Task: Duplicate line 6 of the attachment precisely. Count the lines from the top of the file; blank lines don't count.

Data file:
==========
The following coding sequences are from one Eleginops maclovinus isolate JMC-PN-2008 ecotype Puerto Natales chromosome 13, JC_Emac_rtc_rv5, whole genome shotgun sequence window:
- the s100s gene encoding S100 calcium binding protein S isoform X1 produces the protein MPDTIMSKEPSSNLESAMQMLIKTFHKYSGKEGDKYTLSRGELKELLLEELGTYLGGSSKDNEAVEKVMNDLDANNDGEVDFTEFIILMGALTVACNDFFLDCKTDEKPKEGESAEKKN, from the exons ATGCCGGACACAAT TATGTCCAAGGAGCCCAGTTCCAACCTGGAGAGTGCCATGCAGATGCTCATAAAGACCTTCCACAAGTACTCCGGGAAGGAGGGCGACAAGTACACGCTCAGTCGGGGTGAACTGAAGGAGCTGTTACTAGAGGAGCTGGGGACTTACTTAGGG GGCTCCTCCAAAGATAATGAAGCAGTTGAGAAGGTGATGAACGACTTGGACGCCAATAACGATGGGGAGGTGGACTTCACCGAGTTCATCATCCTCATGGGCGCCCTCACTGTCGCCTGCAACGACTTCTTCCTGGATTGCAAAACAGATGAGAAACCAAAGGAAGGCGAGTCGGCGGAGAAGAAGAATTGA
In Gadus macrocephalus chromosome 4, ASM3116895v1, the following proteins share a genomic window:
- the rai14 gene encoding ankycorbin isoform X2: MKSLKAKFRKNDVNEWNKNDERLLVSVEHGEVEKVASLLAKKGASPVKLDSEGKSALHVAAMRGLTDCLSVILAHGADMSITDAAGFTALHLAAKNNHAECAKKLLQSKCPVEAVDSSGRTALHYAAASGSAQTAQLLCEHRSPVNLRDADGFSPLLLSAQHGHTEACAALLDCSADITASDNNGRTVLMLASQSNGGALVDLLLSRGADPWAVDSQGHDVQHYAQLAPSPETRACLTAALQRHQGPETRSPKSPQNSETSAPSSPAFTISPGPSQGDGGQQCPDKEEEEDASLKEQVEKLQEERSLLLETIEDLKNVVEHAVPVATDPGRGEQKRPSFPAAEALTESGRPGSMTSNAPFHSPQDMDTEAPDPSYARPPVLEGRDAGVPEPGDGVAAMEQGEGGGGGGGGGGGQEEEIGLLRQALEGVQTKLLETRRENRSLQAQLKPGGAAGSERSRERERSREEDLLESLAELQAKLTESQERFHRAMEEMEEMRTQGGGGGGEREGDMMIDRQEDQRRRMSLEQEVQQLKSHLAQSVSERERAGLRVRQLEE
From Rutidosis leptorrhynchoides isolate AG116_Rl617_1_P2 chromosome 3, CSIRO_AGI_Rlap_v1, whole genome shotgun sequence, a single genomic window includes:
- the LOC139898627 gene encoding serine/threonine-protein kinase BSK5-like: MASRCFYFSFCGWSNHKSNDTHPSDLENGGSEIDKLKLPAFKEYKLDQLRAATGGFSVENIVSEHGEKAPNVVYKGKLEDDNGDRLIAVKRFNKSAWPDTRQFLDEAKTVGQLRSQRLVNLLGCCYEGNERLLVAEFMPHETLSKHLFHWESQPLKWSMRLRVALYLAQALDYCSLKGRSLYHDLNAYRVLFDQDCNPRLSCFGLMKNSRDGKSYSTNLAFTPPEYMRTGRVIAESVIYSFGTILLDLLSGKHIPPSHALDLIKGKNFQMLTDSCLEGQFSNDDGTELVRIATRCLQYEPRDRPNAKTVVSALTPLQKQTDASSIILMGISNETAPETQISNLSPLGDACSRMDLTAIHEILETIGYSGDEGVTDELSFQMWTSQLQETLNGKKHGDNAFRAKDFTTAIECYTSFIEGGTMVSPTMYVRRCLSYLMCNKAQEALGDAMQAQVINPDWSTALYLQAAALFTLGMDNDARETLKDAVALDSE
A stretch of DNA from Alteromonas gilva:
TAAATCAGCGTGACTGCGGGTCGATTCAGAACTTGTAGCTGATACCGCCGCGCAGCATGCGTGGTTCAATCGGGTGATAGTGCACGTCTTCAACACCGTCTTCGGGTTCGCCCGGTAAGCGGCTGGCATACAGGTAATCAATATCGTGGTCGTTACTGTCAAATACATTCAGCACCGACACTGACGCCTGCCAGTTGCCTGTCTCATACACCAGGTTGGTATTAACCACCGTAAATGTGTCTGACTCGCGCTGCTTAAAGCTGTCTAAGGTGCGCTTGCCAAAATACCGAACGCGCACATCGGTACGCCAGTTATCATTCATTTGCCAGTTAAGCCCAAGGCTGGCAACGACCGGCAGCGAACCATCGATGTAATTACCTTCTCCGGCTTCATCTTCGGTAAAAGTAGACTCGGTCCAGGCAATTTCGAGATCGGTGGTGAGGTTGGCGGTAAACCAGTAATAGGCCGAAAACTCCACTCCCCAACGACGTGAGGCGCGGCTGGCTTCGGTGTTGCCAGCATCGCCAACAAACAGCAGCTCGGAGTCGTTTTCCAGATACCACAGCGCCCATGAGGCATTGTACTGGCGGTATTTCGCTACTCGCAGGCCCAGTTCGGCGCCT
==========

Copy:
- the LOC139898627 gene encoding serine/threonine-protein kinase BSK5-like: MASRCFYFSFCGWSNHKSNDTHPSDLENGGSEIDKLKLPAFKEYKLDQLRAATGGFSVENIVSEHGEKAPNVVYKGKLEDDNGDRLIAVKRFNKSAWPDTRQFLDEAKTVGQLRSQRLVNLLGCCYEGNERLLVAEFMPHETLSKHLFHWESQPLKWSMRLRVALYLAQALDYCSLKGRSLYHDLNAYRVLFDQDCNPRLSCFGLMKNSRDGKSYSTNLAFTPPEYMRTGRVIAESVIYSFGTILLDLLSGKHIPPSHALDLIKGKNFQMLTDSCLEGQFSNDDGTELVRIATRCLQYEPRDRPNAKTVVSALTPLQKQTDASSIILMGISNETAPETQISNLSPLGDACSRMDLTAIHEILETIGYSGDEGVTDELSFQMWTSQLQETLNGKKHGDNAFRAKDFTTAIECYTSFIEGGTMVSPTMYVRRCLSYLMCNKAQEALGDAMQAQVINPDWSTALYLQAAALFTLGMDNDARETLKDAVALDSE